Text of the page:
The other long-term reforms are the tariff and structural reforms to allow for [mutualization of] the cost of this massive integration which, at present, is limited to conventional power generators and utilities and may lead to a pile of non-performing assets (NPAs) in the entire power sector.
Thirdly, the flow of long-term and low-cost finance that matches the payback profile of these projects is essential, given most of the renewable holding companies are jostling for refinancing their books every two years. Such companies, in the present condition of the downturn, may not be able to finance the required future growth, thus impacting the sector’s growth.
For countries where renewable penetration is already high, a reduction in the costs of storage and its adoption would be significant. This need is highlighted in the form of grid stability concerns arising out of tail-end risks like the ongoing pandemic that jeopardizes … sector returns and growth, with frequent curtailments.
What technology developments do you expect to see within 18 months, three years and five years?
We believe hybrid renewable projects – with storage – are the future. And this will continue in India, with the cost under the latest round-the-clock power supply tender in May 2020 falling to INR2.9/kWh – [for an] adjusted average price of INR3.9/kWh over 25 years – i.e. lower than the average variable cost of a large number of thermal plants.
This trend will only intensify with favorable economics and reducing storage – both electrochemical and others, like pumped – costs.
The [question] of which type of storage technology, will evolve in time, as the electrochemical, pumped and other technologies create a track record of operations for both small scale and large applications.
Given the technology for solar changes every three years, and the height of [wind] turbines keeps increasing, the integration of more efficient solar and larger [and] more efficient turbines is likely to continue in the medium to long term.
Applications like floating solar and bifacial panels, which solve problems like lack of land and the duck curve [energy generation profile] issue outside the tropics, respectively, will continue to evolve over the long term.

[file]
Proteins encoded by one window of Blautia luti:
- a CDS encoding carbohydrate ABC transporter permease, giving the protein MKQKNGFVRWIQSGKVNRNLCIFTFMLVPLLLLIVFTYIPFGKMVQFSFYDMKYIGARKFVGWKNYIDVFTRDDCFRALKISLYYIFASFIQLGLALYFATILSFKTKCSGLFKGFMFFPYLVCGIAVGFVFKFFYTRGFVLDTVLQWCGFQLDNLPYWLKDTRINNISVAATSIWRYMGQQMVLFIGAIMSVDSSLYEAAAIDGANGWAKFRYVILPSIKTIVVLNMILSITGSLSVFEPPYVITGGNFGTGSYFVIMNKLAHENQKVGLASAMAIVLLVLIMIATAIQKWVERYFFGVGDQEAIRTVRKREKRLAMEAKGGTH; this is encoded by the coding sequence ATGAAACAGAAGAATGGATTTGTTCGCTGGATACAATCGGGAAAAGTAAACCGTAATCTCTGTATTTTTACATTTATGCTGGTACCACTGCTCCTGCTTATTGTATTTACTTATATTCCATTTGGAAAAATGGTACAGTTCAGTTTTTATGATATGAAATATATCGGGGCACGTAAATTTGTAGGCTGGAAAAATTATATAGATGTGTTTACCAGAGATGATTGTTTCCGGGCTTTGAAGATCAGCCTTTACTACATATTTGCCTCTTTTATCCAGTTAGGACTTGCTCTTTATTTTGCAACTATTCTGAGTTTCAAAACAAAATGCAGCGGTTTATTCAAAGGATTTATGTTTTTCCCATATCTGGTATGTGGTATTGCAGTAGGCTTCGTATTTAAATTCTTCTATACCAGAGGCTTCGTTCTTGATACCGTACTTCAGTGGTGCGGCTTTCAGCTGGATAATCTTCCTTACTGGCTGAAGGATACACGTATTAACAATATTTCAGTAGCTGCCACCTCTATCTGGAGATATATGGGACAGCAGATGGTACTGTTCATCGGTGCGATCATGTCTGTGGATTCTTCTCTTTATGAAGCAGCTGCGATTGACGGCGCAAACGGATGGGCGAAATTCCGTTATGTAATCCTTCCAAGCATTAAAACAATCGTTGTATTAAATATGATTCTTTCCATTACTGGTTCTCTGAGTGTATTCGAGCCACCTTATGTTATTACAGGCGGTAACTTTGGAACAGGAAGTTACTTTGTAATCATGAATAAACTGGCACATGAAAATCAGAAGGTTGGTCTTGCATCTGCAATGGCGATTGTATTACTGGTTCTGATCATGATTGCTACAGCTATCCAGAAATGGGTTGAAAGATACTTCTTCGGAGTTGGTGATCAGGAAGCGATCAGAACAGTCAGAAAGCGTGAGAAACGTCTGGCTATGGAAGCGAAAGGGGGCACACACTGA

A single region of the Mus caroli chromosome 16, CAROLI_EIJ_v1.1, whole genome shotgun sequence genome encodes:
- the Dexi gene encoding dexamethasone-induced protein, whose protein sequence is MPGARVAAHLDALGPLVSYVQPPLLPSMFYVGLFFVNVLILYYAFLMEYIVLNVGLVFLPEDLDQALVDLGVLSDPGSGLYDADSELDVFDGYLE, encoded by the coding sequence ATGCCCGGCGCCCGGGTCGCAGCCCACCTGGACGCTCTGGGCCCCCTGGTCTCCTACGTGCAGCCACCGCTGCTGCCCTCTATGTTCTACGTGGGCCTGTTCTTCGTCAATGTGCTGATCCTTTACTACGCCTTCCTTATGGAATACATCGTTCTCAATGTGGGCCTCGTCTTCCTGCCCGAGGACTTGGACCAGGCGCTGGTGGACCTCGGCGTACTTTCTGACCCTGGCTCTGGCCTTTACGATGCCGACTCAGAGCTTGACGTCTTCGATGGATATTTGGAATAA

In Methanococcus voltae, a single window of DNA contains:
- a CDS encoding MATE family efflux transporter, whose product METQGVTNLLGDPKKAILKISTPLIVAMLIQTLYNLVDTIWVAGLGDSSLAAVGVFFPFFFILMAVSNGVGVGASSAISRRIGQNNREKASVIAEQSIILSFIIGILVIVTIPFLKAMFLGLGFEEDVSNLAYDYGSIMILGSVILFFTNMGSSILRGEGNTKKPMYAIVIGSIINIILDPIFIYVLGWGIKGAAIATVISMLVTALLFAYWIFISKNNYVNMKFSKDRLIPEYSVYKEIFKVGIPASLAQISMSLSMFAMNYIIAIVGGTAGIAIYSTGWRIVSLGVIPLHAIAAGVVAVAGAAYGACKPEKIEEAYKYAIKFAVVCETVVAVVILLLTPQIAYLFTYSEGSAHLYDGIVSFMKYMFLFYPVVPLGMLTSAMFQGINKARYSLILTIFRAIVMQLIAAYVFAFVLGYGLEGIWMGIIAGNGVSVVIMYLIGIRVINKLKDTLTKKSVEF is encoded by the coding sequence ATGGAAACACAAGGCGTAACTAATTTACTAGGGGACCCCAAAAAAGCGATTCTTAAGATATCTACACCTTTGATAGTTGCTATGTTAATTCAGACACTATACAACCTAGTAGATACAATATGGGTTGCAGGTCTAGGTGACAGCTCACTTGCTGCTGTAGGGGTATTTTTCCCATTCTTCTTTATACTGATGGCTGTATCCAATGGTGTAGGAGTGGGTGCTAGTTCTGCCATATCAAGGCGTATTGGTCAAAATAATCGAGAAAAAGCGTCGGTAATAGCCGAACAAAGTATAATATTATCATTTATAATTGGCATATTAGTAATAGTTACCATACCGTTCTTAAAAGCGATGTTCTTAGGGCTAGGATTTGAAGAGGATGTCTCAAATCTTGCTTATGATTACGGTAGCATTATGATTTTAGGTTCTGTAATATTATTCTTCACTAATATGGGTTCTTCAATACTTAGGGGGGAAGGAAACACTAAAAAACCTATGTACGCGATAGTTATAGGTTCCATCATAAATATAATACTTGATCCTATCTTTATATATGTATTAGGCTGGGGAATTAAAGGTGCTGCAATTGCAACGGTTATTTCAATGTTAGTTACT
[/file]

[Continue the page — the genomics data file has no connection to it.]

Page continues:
Are you concerned about a green bubble?
Bubbles are a reality of the capital markets that, when pricked, result in a significant investment value loss. Like all other sectors, renewables can fall into this trap but hopefully not in [the] short to medium term.
Bubble formation takes place when the valuations inflate disproportionately against the underlying fundamentals. And on the realization of this deviation from fundamentals, the value falls with a thud to the ground.
At present in India, renewables – especially solar – have recently started picking [up] due to the government’s deep focus. The ministry policies have de-risked the business to the extent that one could see some of the lowest renewable electricity rates [the] world over.
The regulated returns of the sector, under fixed tariffs, and [the] long-term nature of cash flows have attracted some of the largest pension funds and sovereign wealth funds that look for businesses with strong fundamentals providing low but steady returns.
A look at the credit rating profiles of the significant players shows a consistent rising trend, with some moving to the territory of ‘A and above.’ Renewable energy businesses at the holding company level are beginning to stabilize but, due to their rapid pace of growth, continue in the single-digit cash returns to investors.
These indicators present a case where the presence of a green bubble seems far off. However, the investors will have to keep their eyes open to any changes in this status quo.
Do you think the solar industry is ready for mainstream institutional investment?
As mentioned above, the solar industry in the country represents a regulated business that inherently provides a low but steady flow of returns to the investors. This feature is likely to continue to attract a niche group of investors under the existing business models.
The industry will open up to institutional investors like mutual funds with the establishment of [a] performance track record, movement of credit ratings to ≥‘AA’, with [or] without using financial innovations like structured financial products and continued policy support to meet huge sectoral targets.
Opening up of the sector to mainstream investment is essential as the sector needs to raise hundreds of billions of dollars to meet the country’s target, which will not be possible with the existing set of investors.
Outside India, this transition to a new set of investors is already visible in the form of investments into renewables by large oil companies like Shell and BP. These oil company investors are traditionally used to high returns. Thus, this transition to regulated renewables represents both a vote of confidence in renewables and a change of [the] world order.
Do you agree that the solar sector needs to professionalize to attract significant mainstream investment and if so, what does that mean to you?
The journey to attract mainstream investors is a lengthy process for any sector. Among the handful of large solar developers, two are already listed on the exchange and more will follow up as the conditions become favorable. Avenues to different sources of funding will open up as the track record gets established.
Throughout this quarter, pv magazine is diving deep into the topic of green finance and what it means for solar industry players, as a part of its UP initiative. Topics will include the European Green Deal, regional growth opportunities, green bonds and the role of the carbon bubble. Stay tuned and get involved!